The policy is a means of encouraging discretion and initiative but within limits. The amount of discretion usually depends on the policy and the position and authority occupied in the organization.

Since policies are general, they provide guidelines as to how the employees will carry out their jobs.

While policies provide managers with some flexibility in approaching various organizational problems, this generality again makes policies rather vague.

Control becomes difficult when people start interpreting policy meaning and purpose differently.


Rules Like policies, rules, too, are standing plans that guide action. Rules spell out specifically what employees are supposed to do or not to do.

For example, the no-smoking campaign launched by some organizations is supported by some organizational rules. As opposed to policies, rules do not permit the exercise of individual discretion.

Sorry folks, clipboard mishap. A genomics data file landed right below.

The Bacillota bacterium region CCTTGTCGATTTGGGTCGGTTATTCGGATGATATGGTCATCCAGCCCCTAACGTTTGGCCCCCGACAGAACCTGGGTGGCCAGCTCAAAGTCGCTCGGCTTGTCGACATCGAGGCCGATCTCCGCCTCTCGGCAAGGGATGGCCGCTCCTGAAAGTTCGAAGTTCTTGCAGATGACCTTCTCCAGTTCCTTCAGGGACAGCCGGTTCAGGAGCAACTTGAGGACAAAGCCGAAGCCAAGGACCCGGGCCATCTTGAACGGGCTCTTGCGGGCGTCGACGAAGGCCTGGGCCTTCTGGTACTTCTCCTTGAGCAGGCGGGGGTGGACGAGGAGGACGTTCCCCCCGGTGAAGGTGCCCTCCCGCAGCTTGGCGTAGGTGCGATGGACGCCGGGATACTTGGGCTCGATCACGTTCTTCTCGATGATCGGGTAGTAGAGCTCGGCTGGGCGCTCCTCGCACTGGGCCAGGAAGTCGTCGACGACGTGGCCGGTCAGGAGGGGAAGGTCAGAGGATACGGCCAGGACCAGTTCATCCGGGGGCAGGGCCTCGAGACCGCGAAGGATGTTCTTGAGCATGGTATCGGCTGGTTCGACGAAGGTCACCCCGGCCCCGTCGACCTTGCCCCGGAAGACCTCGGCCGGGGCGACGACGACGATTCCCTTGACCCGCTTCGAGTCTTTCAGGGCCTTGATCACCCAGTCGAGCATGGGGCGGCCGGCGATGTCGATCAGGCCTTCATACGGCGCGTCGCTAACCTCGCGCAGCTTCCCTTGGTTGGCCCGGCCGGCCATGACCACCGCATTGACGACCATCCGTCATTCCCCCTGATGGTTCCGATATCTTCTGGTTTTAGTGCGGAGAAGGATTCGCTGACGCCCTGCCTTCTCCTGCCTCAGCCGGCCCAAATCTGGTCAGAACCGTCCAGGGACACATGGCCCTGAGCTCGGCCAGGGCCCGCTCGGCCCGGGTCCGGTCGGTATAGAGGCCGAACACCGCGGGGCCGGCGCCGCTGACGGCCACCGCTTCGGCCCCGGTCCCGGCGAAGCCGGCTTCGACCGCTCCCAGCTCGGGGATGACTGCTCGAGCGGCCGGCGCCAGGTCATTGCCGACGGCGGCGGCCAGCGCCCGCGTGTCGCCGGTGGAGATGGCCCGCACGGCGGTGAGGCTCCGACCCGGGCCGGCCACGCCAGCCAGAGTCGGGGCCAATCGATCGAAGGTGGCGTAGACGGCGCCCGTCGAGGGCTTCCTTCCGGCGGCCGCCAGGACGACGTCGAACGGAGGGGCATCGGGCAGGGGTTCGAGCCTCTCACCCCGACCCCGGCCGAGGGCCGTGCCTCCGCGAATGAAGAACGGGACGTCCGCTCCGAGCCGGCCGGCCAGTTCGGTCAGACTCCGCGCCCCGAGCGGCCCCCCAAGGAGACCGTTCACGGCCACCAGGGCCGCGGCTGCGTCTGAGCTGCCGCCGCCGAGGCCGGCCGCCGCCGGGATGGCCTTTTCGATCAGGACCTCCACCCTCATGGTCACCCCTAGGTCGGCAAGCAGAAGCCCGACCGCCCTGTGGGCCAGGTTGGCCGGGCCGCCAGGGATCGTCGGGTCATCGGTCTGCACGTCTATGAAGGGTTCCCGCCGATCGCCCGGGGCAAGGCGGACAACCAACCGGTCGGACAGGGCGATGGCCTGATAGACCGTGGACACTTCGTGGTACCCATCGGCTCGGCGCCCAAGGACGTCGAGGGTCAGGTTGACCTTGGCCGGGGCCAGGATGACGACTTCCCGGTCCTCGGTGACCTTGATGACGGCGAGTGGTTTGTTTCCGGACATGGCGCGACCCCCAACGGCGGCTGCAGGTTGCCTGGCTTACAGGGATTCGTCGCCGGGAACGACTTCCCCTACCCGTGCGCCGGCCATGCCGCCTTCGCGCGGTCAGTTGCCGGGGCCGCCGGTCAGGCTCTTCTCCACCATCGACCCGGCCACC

Instead, rules specify what actions will be taken (or not taken) and what behavior is permitted or not. Policies, on the other hand, tell people how to think about decisions to be made about actions.


Procedures Like rules, procedures are standing plans that guide action rather than speculation.

They are plans that establish a required method of handling future activities.

Procedures establish customary ways for handling certain activities like hiring a clerk, promoting employees, obtaining a loan from a bank.

The major characteristic of a procedure is that it represents a chronological sequencing of events.

It specifies a series of steps that must be taken to accomplish a task. A specified series of steps that are required to be taken for admission into the MBA program of AUB is an example of the procedure.

3. Single-use Plans

Single-use plans are prepared for single or unique situations or problems and are normally discarded or replaced after one use.

Generally, four types of single-use plans are used. These are—

  1. objectives/goals,
  2. programs,
  3. projects,
  4. budgets.

Objectives or Goals

Objectives or goals, often used interchangeably, are the ends toward which activity is aimed.

They represent not only the endpoint of planning but also the end toward which all other managerial functions are aimed.